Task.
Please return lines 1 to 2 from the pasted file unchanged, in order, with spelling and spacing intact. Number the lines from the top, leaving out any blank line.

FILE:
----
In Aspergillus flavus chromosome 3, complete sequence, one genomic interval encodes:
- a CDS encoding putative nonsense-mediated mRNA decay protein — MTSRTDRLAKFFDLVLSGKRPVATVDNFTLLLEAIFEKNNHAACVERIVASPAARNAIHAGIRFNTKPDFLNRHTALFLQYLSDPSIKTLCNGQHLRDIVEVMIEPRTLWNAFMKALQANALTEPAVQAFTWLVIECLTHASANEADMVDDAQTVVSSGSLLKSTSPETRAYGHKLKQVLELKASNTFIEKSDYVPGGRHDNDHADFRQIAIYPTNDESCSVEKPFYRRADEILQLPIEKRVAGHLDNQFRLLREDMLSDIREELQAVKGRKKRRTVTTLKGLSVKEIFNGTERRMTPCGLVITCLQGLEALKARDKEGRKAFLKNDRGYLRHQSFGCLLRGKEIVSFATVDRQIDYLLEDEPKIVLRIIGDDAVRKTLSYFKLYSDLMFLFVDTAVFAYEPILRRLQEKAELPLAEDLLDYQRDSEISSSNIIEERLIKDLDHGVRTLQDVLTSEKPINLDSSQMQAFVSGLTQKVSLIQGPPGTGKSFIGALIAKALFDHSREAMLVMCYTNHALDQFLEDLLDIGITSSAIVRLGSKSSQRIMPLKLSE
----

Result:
In Aspergillus flavus chromosome 3, complete sequence, one genomic interval encodes:
- a CDS encoding putative nonsense-mediated mRNA decay protein — MTSRTDRLAKFFDLVLSGKRPVATVDNFTLLLEAIFEKNNHAACVERIVASPAARNAIHAGIRFNTKPDFLNRHTALFLQYLSDPSIKTLCNGQHLRDIVEVMIEPRTLWNAFMKALQANALTEPAVQAFTWLVIECLTHASANEADMVDDAQTVVSSGSLLKSTSPETRAYGHKLKQVLELKASNTFIEKSDYVPGGRHDNDHADFRQIAIYPTNDESCSVEKPFYRRADEILQLPIEKRVAGHLDNQFRLLREDMLSDIREELQAVKGRKKRRTVTTLKGLSVKEIFNGTERRMTPCGLVITCLQGLEALKARDKEGRKAFLKNDRGYLRHQSFGCLLRGKEIVSFATVDRQIDYLLEDEPKIVLRIIGDDAVRKTLSYFKLYSDLMFLFVDTAVFAYEPILRRLQEKAELPLAEDLLDYQRDSEISSSNIIEERLIKDLDHGVRTLQDVLTSEKPINLDSSQMQAFVSGLTQKVSLIQGPPGTGKSFIGALIAKALFDHSREAMLVMCYTNHALDQFLEDLLDIGITSSAIVRLGSKSSQRIMPLKLSE